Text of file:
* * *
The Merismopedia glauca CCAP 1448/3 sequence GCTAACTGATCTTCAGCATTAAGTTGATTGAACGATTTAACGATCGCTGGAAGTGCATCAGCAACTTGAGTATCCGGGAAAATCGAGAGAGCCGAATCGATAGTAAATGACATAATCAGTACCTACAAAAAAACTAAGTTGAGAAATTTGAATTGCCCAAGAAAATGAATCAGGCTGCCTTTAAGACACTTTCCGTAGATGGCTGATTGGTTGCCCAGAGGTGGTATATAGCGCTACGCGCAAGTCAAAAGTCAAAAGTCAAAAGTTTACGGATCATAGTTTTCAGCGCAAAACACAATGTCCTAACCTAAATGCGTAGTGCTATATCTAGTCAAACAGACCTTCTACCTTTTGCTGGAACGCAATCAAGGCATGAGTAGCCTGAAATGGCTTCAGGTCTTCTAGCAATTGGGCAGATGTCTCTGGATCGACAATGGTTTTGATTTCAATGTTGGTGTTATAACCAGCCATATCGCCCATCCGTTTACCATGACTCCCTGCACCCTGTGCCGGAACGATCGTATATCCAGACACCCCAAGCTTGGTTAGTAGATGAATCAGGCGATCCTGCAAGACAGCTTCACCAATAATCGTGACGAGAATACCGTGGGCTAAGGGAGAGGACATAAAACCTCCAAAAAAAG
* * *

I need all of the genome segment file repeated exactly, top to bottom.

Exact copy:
The Merismopedia glauca CCAP 1448/3 sequence GCTAACTGATCTTCAGCATTAAGTTGATTGAACGATTTAACGATCGCTGGAAGTGCATCAGCAACTTGAGTATCCGGGAAAATCGAGAGAGCCGAATCGATAGTAAATGACATAATCAGTACCTACAAAAAAACTAAGTTGAGAAATTTGAATTGCCCAAGAAAATGAATCAGGCTGCCTTTAAGACACTTTCCGTAGATGGCTGATTGGTTGCCCAGAGGTGGTATATAGCGCTACGCGCAAGTCAAAAGTCAAAAGTCAAAAGTTTACGGATCATAGTTTTCAGCGCAAAACACAATGTCCTAACCTAAATGCGTAGTGCTATATCTAGTCAAACAGACCTTCTACCTTTTGCTGGAACGCAATCAAGGCATGAGTAGCCTGAAATGGCTTCAGGTCTTCTAGCAATTGGGCAGATGTCTCTGGATCGACAATGGTTTTGATTTCAATGTTGGTGTTATAACCAGCCATATCGCCCATCCGTTTACCATGACTCCCTGCACCCTGTGCCGGAACGATCGTATATCCAGACACCCCAAGCTTGGTTAGTAGATGAATCAGGCGATCCTGCAAGACAGCTTCACCAATAATCGTGACGAGAATACCGTGGGCTAAGGGAGAGGACATAAAACCTCCAAAAAAAG